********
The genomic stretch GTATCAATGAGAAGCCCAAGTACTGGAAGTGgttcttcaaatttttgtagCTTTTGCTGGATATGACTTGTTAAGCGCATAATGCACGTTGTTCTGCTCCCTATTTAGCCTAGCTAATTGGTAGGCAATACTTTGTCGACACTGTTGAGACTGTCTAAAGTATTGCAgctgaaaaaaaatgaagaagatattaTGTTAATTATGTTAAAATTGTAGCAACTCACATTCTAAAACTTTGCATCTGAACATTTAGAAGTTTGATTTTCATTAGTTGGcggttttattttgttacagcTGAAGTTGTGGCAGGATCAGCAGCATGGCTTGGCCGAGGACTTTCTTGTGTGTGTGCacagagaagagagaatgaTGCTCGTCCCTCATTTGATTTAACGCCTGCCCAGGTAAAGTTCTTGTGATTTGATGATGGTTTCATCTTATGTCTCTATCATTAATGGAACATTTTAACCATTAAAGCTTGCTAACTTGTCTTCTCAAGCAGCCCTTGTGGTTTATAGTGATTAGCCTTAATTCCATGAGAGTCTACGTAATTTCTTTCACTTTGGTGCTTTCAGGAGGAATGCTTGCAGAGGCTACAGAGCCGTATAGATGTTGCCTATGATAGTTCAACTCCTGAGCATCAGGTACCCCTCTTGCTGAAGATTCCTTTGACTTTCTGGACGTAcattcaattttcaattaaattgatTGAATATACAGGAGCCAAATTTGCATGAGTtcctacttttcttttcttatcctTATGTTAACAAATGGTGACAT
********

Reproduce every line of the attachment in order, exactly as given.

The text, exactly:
The genomic stretch GTATCAATGAGAAGCCCAAGTACTGGAAGTGgttcttcaaatttttgtagCTTTTGCTGGATATGACTTGTTAAGCGCATAATGCACGTTGTTCTGCTCCCTATTTAGCCTAGCTAATTGGTAGGCAATACTTTGTCGACACTGTTGAGACTGTCTAAAGTATTGCAgctgaaaaaaaatgaagaagatattaTGTTAATTATGTTAAAATTGTAGCAACTCACATTCTAAAACTTTGCATCTGAACATTTAGAAGTTTGATTTTCATTAGTTGGcggttttattttgttacagcTGAAGTTGTGGCAGGATCAGCAGCATGGCTTGGCCGAGGACTTTCTTGTGTGTGTGCacagagaagagagaatgaTGCTCGTCCCTCATTTGATTTAACGCCTGCCCAGGTAAAGTTCTTGTGATTTGATGATGGTTTCATCTTATGTCTCTATCATTAATGGAACATTTTAACCATTAAAGCTTGCTAACTTGTCTTCTCAAGCAGCCCTTGTGGTTTATAGTGATTAGCCTTAATTCCATGAGAGTCTACGTAATTTCTTTCACTTTGGTGCTTTCAGGAGGAATGCTTGCAGAGGCTACAGAGCCGTATAGATGTTGCCTATGATAGTTCAACTCCTGAGCATCAGGTACCCCTCTTGCTGAAGATTCCTTTGACTTTCTGGACGTAcattcaattttcaattaaattgatTGAATATACAGGAGCCAAATTTGCATGAGTtcctacttttcttttcttatcctTATGTTAACAAATGGTGACAT